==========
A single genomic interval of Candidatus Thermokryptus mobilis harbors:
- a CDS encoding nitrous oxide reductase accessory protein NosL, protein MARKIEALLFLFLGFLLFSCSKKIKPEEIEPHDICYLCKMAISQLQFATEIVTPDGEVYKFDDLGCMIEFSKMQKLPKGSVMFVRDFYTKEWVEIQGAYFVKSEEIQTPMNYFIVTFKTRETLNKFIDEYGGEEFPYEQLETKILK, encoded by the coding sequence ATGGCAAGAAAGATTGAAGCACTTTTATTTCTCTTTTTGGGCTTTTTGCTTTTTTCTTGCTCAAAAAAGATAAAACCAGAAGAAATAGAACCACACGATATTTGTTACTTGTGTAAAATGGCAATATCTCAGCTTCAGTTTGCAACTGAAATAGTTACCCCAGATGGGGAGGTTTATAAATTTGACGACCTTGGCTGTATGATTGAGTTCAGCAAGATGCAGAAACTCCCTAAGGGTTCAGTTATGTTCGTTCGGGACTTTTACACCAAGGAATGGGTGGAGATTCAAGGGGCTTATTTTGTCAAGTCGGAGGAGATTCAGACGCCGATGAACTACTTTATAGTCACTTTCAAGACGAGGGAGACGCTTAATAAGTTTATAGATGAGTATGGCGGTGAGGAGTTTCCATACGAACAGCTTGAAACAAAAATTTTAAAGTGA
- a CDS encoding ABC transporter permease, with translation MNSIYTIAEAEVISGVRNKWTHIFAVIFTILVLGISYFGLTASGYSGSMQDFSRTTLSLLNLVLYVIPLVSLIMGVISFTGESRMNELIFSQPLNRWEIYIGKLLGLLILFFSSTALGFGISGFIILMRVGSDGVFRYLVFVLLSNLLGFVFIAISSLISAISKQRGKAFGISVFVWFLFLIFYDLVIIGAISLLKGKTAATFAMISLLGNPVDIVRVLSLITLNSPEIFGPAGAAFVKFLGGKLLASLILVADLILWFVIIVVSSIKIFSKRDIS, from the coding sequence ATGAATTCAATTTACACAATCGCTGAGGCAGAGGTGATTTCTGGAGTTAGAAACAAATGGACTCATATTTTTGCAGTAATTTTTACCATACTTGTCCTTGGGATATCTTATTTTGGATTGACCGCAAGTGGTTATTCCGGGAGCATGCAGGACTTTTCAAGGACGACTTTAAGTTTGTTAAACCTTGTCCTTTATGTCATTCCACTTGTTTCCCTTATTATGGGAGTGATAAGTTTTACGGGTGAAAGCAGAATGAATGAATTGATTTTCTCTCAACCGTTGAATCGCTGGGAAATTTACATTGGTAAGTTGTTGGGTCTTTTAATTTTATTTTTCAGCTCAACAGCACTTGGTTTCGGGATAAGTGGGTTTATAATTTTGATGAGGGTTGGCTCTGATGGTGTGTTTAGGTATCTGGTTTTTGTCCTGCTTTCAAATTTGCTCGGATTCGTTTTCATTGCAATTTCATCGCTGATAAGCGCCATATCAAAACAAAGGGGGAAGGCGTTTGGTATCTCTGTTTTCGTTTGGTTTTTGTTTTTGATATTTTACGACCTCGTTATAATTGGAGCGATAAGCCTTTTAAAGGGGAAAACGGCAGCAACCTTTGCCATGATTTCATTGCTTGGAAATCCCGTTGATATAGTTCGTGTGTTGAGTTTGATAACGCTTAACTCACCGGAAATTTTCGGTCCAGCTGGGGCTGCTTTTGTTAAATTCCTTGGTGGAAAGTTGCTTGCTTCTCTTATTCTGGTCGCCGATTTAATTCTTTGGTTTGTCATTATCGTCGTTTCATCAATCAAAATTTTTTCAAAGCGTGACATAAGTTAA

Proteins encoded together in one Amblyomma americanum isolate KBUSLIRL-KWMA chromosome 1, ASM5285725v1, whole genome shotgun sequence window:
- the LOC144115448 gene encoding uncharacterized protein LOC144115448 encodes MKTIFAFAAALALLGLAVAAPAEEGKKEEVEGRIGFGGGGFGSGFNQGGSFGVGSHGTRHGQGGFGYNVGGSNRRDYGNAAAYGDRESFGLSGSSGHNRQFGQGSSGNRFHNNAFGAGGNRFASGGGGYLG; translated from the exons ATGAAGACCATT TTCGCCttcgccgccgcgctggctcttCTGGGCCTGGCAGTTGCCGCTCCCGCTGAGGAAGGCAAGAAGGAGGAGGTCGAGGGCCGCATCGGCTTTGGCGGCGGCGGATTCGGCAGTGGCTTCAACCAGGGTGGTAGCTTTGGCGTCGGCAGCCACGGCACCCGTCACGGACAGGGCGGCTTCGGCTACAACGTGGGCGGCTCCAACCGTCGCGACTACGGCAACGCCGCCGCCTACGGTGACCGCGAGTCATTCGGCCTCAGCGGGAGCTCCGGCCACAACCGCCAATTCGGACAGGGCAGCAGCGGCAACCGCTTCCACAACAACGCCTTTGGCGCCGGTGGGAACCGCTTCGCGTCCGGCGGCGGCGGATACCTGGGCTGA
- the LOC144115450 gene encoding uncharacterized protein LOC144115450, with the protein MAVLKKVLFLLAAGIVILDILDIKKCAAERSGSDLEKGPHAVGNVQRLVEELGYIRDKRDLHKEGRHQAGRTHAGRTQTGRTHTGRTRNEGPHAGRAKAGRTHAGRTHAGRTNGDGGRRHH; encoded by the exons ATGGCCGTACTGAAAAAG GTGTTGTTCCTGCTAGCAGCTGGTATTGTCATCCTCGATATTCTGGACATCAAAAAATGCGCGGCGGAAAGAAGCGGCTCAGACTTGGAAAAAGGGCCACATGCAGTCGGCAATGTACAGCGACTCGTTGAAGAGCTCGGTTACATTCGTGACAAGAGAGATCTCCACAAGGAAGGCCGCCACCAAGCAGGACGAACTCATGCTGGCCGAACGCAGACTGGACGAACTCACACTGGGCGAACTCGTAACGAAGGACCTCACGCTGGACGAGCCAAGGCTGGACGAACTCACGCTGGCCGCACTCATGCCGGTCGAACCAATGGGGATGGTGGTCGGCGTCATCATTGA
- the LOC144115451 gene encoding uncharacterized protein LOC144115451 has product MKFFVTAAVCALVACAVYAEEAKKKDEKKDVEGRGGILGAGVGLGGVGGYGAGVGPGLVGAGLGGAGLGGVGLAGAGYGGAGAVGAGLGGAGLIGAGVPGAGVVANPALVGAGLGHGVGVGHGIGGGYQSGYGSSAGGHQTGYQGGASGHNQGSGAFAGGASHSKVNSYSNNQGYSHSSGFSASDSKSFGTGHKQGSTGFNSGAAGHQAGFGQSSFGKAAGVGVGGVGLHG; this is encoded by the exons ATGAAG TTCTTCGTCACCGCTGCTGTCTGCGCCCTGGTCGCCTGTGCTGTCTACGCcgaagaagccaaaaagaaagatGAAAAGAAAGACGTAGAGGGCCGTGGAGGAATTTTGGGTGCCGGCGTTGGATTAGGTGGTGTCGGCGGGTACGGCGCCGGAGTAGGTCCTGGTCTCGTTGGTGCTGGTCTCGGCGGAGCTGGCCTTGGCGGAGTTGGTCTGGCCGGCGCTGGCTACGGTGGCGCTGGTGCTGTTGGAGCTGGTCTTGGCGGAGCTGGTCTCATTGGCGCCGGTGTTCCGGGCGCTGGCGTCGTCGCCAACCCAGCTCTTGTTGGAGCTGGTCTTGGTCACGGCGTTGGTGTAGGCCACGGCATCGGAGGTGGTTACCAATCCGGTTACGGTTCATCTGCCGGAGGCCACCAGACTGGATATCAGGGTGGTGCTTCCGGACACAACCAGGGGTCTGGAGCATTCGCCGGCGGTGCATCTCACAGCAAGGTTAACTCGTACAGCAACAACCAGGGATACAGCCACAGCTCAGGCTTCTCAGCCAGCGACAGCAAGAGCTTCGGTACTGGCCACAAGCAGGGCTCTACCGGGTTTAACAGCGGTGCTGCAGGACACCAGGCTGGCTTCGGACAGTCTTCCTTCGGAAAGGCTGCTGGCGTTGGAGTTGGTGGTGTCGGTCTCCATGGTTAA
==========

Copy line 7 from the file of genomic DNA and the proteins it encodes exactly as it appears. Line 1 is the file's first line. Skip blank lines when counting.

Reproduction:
- the LOC144115451 gene encoding uncharacterized protein LOC144115451 has product MKFFVTAAVCALVACAVYAEEAKKKDEKKDVEGRGGILGAGVGLGGVGGYGAGVGPGLVGAGLGGAGLGGVGLAGAGYGGAGAVGAGLGGAGLIGAGVPGAGVVANPALVGAGLGHGVGVGHGIGGGYQSGYGSSAGGHQTGYQGGASGHNQGSGAFAGGASHSKVNSYSNNQGYSHSSGFSASDSKSFGTGHKQGSTGFNSGAAGHQAGFGQSSFGKAAGVGVGGVGLHG; this is encoded by the exons ATGAAG TTCTTCGTCACCGCTGCTGTCTGCGCCCTGGTCGCCTGTGCTGTCTACGCcgaagaagccaaaaagaaagatGAAAAGAAAGACGTAGAGGGCCGTGGAGGAATTTTGGGTGCCGGCGTTGGATTAGGTGGTGTCGGCGGGTACGGCGCCGGAGTAGGTCCTGGTCTCGTTGGTGCTGGTCTCGGCGGAGCTGGCCTTGGCGGAGTTGGTCTGGCCGGCGCTGGCTACGGTGGCGCTGGTGCTGTTGGAGCTGGTCTTGGCGGAGCTGGTCTCATTGGCGCCGGTGTTCCGGGCGCTGGCGTCGTCGCCAACCCAGCTCTTGTTGGAGCTGGTCTTGGTCACGGCGTTGGTGTAGGCCACGGCATCGGAGGTGGTTACCAATCCGGTTACGGTTCATCTGCCGGAGGCCACCAGACTGGATATCAGGGTGGTGCTTCCGGACACAACCAGGGGTCTGGAGCATTCGCCGGCGGTGCATCTCACAGCAAGGTTAACTCGTACAGCAACAACCAGGGATACAGCCACAGCTCAGGCTTCTCAGCCAGCGACAGCAAGAGCTTCGGTACTGGCCACAAGCAGGGCTCTACCGGGTTTAACAGCGGTGCTGCAGGACACCAGGCTGGCTTCGGACAGTCTTCCTTCGGAAAGGCTGCTGGCGTTGGAGTTGGTGGTGTCGGTCTCCATGGTTAA